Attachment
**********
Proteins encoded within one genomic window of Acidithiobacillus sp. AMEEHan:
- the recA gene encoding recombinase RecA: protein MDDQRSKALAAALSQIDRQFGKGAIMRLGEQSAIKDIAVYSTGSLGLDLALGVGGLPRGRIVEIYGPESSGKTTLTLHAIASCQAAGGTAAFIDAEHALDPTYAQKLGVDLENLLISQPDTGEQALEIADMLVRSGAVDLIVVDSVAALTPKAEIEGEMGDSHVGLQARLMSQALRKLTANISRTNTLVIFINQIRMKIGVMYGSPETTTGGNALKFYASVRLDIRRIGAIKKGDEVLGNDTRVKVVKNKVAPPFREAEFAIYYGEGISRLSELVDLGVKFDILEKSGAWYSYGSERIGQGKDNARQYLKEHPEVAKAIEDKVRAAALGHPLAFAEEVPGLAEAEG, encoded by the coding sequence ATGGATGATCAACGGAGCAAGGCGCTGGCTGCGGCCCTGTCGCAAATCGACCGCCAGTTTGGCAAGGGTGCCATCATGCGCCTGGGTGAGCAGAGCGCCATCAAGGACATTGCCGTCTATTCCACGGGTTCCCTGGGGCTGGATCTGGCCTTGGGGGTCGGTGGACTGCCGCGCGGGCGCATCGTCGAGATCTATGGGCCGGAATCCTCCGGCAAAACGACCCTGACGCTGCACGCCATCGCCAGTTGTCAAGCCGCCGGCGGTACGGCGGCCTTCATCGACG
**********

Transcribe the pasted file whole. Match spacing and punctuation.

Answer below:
Proteins encoded within one genomic window of Acidithiobacillus sp. AMEEHan:
- the recA gene encoding recombinase RecA: protein MDDQRSKALAAALSQIDRQFGKGAIMRLGEQSAIKDIAVYSTGSLGLDLALGVGGLPRGRIVEIYGPESSGKTTLTLHAIASCQAAGGTAAFIDAEHALDPTYAQKLGVDLENLLISQPDTGEQALEIADMLVRSGAVDLIVVDSVAALTPKAEIEGEMGDSHVGLQARLMSQALRKLTANISRTNTLVIFINQIRMKIGVMYGSPETTTGGNALKFYASVRLDIRRIGAIKKGDEVLGNDTRVKVVKNKVAPPFREAEFAIYYGEGISRLSELVDLGVKFDILEKSGAWYSYGSERIGQGKDNARQYLKEHPEVAKAIEDKVRAAALGHPLAFAEEVPGLAEAEG, encoded by the coding sequence ATGGATGATCAACGGAGCAAGGCGCTGGCTGCGGCCCTGTCGCAAATCGACCGCCAGTTTGGCAAGGGTGCCATCATGCGCCTGGGTGAGCAGAGCGCCATCAAGGACATTGCCGTCTATTCCACGGGTTCCCTGGGGCTGGATCTGGCCTTGGGGGTCGGTGGACTGCCGCGCGGGCGCATCGTCGAGATCTATGGGCCGGAATCCTCCGGCAAAACGACCCTGACGCTGCACGCCATCGCCAGTTGTCAAGCCGCCGGCGGTACGGCGGCCTTCATCGACG